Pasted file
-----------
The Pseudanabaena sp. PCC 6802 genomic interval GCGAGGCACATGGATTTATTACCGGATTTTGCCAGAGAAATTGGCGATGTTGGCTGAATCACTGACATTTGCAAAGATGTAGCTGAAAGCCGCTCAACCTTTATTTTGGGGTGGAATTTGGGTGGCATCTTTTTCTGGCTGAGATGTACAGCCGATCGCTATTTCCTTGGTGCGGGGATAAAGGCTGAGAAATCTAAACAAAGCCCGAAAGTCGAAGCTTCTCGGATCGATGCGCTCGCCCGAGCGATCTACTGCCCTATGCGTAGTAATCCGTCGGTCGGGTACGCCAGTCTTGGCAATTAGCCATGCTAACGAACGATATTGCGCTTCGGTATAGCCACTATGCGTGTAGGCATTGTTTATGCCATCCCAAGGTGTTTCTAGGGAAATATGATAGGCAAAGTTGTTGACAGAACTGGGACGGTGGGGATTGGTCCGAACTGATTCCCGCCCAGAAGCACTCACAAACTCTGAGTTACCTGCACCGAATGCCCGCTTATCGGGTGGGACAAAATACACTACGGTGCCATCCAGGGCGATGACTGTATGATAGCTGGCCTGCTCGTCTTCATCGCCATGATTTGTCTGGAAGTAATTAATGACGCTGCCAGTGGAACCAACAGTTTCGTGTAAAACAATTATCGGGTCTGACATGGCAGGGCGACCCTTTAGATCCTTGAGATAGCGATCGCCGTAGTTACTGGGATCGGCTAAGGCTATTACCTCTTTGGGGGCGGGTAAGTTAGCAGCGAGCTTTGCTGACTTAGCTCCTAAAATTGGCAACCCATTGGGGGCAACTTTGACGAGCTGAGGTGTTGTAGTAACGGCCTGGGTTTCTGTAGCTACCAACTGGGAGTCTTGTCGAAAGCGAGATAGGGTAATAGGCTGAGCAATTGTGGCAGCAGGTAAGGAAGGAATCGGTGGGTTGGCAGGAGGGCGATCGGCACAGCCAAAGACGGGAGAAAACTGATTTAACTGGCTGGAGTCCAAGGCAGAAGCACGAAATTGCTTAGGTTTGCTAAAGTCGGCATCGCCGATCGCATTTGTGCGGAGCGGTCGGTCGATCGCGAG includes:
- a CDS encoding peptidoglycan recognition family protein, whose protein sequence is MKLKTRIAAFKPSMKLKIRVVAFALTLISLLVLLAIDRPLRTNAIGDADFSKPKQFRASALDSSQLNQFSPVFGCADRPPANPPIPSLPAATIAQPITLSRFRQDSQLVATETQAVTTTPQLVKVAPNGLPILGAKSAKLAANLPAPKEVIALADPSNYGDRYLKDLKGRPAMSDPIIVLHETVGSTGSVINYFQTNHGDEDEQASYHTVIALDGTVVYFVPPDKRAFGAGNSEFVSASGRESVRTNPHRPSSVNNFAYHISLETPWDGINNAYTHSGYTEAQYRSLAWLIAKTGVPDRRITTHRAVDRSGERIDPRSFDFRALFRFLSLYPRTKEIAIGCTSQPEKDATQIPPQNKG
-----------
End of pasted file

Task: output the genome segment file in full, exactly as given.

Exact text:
The Pseudanabaena sp. PCC 6802 genomic interval GCGAGGCACATGGATTTATTACCGGATTTTGCCAGAGAAATTGGCGATGTTGGCTGAATCACTGACATTTGCAAAGATGTAGCTGAAAGCCGCTCAACCTTTATTTTGGGGTGGAATTTGGGTGGCATCTTTTTCTGGCTGAGATGTACAGCCGATCGCTATTTCCTTGGTGCGGGGATAAAGGCTGAGAAATCTAAACAAAGCCCGAAAGTCGAAGCTTCTCGGATCGATGCGCTCGCCCGAGCGATCTACTGCCCTATGCGTAGTAATCCGTCGGTCGGGTACGCCAGTCTTGGCAATTAGCCATGCTAACGAACGATATTGCGCTTCGGTATAGCCACTATGCGTGTAGGCATTGTTTATGCCATCCCAAGGTGTTTCTAGGGAAATATGATAGGCAAAGTTGTTGACAGAACTGGGACGGTGGGGATTGGTCCGAACTGATTCCCGCCCAGAAGCACTCACAAACTCTGAGTTACCTGCACCGAATGCCCGCTTATCGGGTGGGACAAAATACACTACGGTGCCATCCAGGGCGATGACTGTATGATAGCTGGCCTGCTCGTCTTCATCGCCATGATTTGTCTGGAAGTAATTAATGACGCTGCCAGTGGAACCAACAGTTTCGTGTAAAACAATTATCGGGTCTGACATGGCAGGGCGACCCTTTAGATCCTTGAGATAGCGATCGCCGTAGTTACTGGGATCGGCTAAGGCTATTACCTCTTTGGGGGCGGGTAAGTTAGCAGCGAGCTTTGCTGACTTAGCTCCTAAAATTGGCAACCCATTGGGGGCAACTTTGACGAGCTGAGGTGTTGTAGTAACGGCCTGGGTTTCTGTAGCTACCAACTGGGAGTCTTGTCGAAAGCGAGATAGGGTAATAGGCTGAGCAATTGTGGCAGCAGGTAAGGAAGGAATCGGTGGGTTGGCAGGAGGGCGATCGGCACAGCCAAAGACGGGAGAAAACTGATTTAACTGGCTGGAGTCCAAGGCAGAAGCACGAAATTGCTTAGGTTTGCTAAAGTCGGCATCGCCGATCGCATTTGTGCGGAGCGGTCGGTCGATCGCGAG includes:
- a CDS encoding peptidoglycan recognition family protein, whose protein sequence is MKLKTRIAAFKPSMKLKIRVVAFALTLISLLVLLAIDRPLRTNAIGDADFSKPKQFRASALDSSQLNQFSPVFGCADRPPANPPIPSLPAATIAQPITLSRFRQDSQLVATETQAVTTTPQLVKVAPNGLPILGAKSAKLAANLPAPKEVIALADPSNYGDRYLKDLKGRPAMSDPIIVLHETVGSTGSVINYFQTNHGDEDEQASYHTVIALDGTVVYFVPPDKRAFGAGNSEFVSASGRESVRTNPHRPSSVNNFAYHISLETPWDGINNAYTHSGYTEAQYRSLAWLIAKTGVPDRRITTHRAVDRSGERIDPRSFDFRALFRFLSLYPRTKEIAIGCTSQPEKDATQIPPQNKG